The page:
In momentum trading, traders watch for divergences between the RSI and price action. For example, if the price makes a new high but the RSI fails to exceed its previous high, it signals negative divergence and a potential trend reversal. Look at the below chart.

Momentum Trading: Definition, Types, How to Do, Indicators, Example, Benefits 32

On the chart, traders draw buy entries when the RSI moves up from below 30 (oversold area) and sell signals when it falls from above 70 (overbought). Proper risk management using stops and targets is also critical.

Momentum traders using RSI aim to catch short-term swings riding trends. The sample chart shows RSI moving from 30 to 70, triggering buy and sell signals that captured an upward price move. RSI helps identify high-probability setups for momentum traders

3. Stochastics

The stochastic oscillator compares recent closing prices to a specified period to gauge market momentum. It produces a value that oscillates between 0-100, with readings above 80 considered overbought and below 20 as oversold. Look at the below chart.

Momentum Trading: Definition, Types, How to Do, Indicators, Example, Benefits 33

On a chart, momentum traders watch for the fast stochastic line (blue) to cross above the slow line (orange) as it rises from the oversold zone below 20. This signals that short-term momentum has shifted to the upside and a trading opportunity exists. As seen in the sample chart, a buy was triggered when the lines crossed after the fast line moved up from the oversold level. The trade was then closed out as the lines approached the overbought zone above 80. 

Divergences between the price action and stochastic can also provide signals. A new high in price with the stochastic failing to make a new high suggests weakening momentum. By tracking crossovers and divergences of the stochastic lines on various timeframes, momentum traders aim to ride trends from start to finish. This strategy attempts to profit from persisting short-term price momentum using the stochastic oscillator.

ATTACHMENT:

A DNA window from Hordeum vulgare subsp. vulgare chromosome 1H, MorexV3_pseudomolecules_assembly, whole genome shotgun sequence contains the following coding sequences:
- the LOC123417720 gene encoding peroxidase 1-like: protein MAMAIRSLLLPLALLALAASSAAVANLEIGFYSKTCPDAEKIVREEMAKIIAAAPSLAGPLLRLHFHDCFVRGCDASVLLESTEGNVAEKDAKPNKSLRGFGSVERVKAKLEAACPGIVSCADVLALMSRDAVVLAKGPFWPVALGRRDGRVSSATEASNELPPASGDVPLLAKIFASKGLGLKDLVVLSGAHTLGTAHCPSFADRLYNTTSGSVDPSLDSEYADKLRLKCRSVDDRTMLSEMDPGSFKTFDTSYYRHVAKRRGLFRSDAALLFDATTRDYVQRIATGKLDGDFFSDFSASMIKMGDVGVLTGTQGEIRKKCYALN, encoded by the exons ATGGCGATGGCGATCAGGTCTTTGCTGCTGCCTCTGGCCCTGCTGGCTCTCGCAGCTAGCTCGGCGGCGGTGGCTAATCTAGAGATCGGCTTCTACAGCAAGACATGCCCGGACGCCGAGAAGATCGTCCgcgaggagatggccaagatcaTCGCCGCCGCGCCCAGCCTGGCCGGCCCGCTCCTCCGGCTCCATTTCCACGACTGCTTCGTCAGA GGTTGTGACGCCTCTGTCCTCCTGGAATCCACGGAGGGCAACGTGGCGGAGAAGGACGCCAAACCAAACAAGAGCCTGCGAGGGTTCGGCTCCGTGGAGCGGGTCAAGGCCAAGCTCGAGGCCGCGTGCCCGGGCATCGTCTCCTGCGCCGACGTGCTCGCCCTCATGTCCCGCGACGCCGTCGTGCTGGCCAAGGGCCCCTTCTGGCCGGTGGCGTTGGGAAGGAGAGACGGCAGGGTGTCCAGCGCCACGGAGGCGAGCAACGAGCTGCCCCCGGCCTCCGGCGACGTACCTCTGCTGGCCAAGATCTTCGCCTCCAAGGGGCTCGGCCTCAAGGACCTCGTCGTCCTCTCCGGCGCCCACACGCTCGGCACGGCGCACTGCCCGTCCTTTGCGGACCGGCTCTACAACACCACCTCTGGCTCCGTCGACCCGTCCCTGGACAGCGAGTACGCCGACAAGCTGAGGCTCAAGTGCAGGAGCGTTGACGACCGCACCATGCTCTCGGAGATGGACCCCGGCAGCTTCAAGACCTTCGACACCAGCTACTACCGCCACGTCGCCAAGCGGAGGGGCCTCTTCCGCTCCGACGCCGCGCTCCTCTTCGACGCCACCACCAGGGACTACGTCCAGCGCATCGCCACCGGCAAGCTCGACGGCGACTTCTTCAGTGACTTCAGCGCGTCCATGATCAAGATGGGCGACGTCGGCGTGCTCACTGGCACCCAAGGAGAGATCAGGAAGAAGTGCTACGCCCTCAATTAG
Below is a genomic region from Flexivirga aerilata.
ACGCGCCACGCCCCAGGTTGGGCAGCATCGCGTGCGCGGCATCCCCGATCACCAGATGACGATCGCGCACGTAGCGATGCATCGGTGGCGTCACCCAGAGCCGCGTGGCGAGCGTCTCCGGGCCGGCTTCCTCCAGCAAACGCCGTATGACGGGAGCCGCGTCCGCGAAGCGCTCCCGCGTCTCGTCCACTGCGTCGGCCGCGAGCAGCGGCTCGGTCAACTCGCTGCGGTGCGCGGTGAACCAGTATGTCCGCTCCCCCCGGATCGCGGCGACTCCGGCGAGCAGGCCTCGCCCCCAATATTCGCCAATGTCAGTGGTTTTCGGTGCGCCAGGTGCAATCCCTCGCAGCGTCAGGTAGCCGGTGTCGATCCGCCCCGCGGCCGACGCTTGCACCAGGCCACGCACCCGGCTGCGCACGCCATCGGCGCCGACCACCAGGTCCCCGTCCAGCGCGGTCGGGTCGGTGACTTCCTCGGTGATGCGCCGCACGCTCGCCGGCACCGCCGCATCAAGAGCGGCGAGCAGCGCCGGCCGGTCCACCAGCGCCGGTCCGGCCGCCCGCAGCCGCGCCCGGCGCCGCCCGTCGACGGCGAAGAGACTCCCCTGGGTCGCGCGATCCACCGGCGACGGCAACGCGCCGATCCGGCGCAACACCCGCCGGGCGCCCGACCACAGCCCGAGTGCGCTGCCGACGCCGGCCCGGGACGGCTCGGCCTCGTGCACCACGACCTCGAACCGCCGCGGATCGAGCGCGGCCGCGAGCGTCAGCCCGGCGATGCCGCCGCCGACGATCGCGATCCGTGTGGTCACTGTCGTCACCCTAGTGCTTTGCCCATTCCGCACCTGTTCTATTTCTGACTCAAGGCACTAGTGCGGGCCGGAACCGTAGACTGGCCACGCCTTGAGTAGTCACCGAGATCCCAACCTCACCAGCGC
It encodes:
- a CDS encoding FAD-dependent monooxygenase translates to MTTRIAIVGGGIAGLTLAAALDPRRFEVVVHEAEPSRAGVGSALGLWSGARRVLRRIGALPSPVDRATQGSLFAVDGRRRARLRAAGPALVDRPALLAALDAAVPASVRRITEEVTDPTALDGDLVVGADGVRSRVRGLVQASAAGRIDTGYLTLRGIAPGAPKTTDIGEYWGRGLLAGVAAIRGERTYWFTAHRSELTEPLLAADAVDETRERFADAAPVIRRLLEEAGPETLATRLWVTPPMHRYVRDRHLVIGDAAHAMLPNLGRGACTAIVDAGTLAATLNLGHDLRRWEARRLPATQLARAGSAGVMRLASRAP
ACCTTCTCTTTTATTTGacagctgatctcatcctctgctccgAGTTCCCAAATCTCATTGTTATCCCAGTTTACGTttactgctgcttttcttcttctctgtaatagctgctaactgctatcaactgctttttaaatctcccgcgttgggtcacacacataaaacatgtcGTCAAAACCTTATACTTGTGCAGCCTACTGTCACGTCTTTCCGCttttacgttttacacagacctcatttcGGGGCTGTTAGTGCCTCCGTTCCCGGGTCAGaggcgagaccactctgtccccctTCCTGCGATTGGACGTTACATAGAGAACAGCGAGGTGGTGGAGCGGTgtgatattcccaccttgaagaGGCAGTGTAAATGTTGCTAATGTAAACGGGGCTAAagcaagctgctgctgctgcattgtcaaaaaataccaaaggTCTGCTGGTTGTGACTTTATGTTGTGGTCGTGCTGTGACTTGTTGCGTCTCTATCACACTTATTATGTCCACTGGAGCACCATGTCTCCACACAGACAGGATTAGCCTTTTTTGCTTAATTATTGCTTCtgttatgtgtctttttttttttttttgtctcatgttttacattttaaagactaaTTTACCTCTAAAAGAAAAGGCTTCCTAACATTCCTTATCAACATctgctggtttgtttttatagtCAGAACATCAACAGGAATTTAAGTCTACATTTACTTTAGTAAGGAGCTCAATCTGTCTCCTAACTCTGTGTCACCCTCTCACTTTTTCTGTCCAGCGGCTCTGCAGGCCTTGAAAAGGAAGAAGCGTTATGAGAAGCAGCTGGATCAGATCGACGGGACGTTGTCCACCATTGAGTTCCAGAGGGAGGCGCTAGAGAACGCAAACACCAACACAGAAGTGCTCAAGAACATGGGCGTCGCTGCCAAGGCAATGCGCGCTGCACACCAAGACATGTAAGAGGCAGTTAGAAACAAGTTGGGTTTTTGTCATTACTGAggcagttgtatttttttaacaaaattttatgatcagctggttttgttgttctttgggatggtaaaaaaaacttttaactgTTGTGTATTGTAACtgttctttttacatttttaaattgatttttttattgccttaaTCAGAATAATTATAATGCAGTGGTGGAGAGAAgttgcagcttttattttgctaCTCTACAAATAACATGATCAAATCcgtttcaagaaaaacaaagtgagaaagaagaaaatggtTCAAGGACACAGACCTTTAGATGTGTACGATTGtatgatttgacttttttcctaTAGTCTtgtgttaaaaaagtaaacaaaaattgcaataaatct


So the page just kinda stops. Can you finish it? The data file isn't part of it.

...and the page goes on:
4. ROC

The Rate of Change (ROC) indicator is a momentum oscillator that measures the per cent rate of change between the current price and the price a certain number of periods ago. It helps identify whether a stock’s price is rising or falling over the selected time period.

Momentum traders watch for divergences between the ROC line and price, such as making a new high when the ROC fails to exceed its previous high. This signals weakening momentum. See the chart.

Momentum Trading: Definition, Types, How to Do, Indicators, Example, Benefits 34

In the chart, the ROC was rising from below zero (oversold territory) forming higher highs and lows along with price action. A buy signal would have been generated on the crossover above zero. The position was then exited as ROC turned down from an overbought level above +20%, confirming the upward trend had halted.

5. ADX

The ADX indicator is used to measure the strength of a trend. It is comprised of three lines – the ADX itself along with the +DI and -DI lines. The ADX line specifically ranges from 0-100, with readings of 20 and above generally indicating a strong trend. In momentum trading using the ADX, traders look for the ADX line to rise above 20 as prices move in one direction. This confirms the trend is strengthening. See the chart below.

Momentum Trading: Definition, Types, How to Do, Indicators, Example, Benefits 35